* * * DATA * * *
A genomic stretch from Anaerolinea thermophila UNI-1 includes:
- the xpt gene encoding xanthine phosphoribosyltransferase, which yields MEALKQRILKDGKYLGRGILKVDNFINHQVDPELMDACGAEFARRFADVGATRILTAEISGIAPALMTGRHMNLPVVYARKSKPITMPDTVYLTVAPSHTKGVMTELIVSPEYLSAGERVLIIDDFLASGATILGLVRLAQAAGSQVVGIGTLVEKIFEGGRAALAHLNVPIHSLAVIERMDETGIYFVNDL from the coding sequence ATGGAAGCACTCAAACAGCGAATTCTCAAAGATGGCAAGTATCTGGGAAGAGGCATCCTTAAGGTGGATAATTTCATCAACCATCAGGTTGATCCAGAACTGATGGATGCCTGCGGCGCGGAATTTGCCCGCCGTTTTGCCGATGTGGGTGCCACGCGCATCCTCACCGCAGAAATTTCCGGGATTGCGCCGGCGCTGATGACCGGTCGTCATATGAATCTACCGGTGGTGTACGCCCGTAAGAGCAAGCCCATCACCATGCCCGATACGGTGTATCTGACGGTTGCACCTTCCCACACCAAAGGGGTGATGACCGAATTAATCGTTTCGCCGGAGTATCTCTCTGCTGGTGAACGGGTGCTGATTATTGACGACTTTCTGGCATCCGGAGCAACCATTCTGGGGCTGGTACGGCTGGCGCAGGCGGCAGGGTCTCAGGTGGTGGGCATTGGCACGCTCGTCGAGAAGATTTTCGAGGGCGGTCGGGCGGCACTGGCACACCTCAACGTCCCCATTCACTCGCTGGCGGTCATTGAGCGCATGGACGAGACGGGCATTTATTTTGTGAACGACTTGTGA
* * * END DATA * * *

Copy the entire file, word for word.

A genomic stretch from Anaerolinea thermophila UNI-1 includes:
- the xpt gene encoding xanthine phosphoribosyltransferase, which yields MEALKQRILKDGKYLGRGILKVDNFINHQVDPELMDACGAEFARRFADVGATRILTAEISGIAPALMTGRHMNLPVVYARKSKPITMPDTVYLTVAPSHTKGVMTELIVSPEYLSAGERVLIIDDFLASGATILGLVRLAQAAGSQVVGIGTLVEKIFEGGRAALAHLNVPIHSLAVIERMDETGIYFVNDL from the coding sequence ATGGAAGCACTCAAACAGCGAATTCTCAAAGATGGCAAGTATCTGGGAAGAGGCATCCTTAAGGTGGATAATTTCATCAACCATCAGGTTGATCCAGAACTGATGGATGCCTGCGGCGCGGAATTTGCCCGCCGTTTTGCCGATGTGGGTGCCACGCGCATCCTCACCGCAGAAATTTCCGGGATTGCGCCGGCGCTGATGACCGGTCGTCATATGAATCTACCGGTGGTGTACGCCCGTAAGAGCAAGCCCATCACCATGCCCGATACGGTGTATCTGACGGTTGCACCTTCCCACACCAAAGGGGTGATGACCGAATTAATCGTTTCGCCGGAGTATCTCTCTGCTGGTGAACGGGTGCTGATTATTGACGACTTTCTGGCATCCGGAGCAACCATTCTGGGGCTGGTACGGCTGGCGCAGGCGGCAGGGTCTCAGGTGGTGGGCATTGGCACGCTCGTCGAGAAGATTTTCGAGGGCGGTCGGGCGGCACTGGCACACCTCAACGTCCCCATTCACTCGCTGGCGGTCATTGAGCGCATGGACGAGACGGGCATTTATTTTGTGAACGACTTGTGA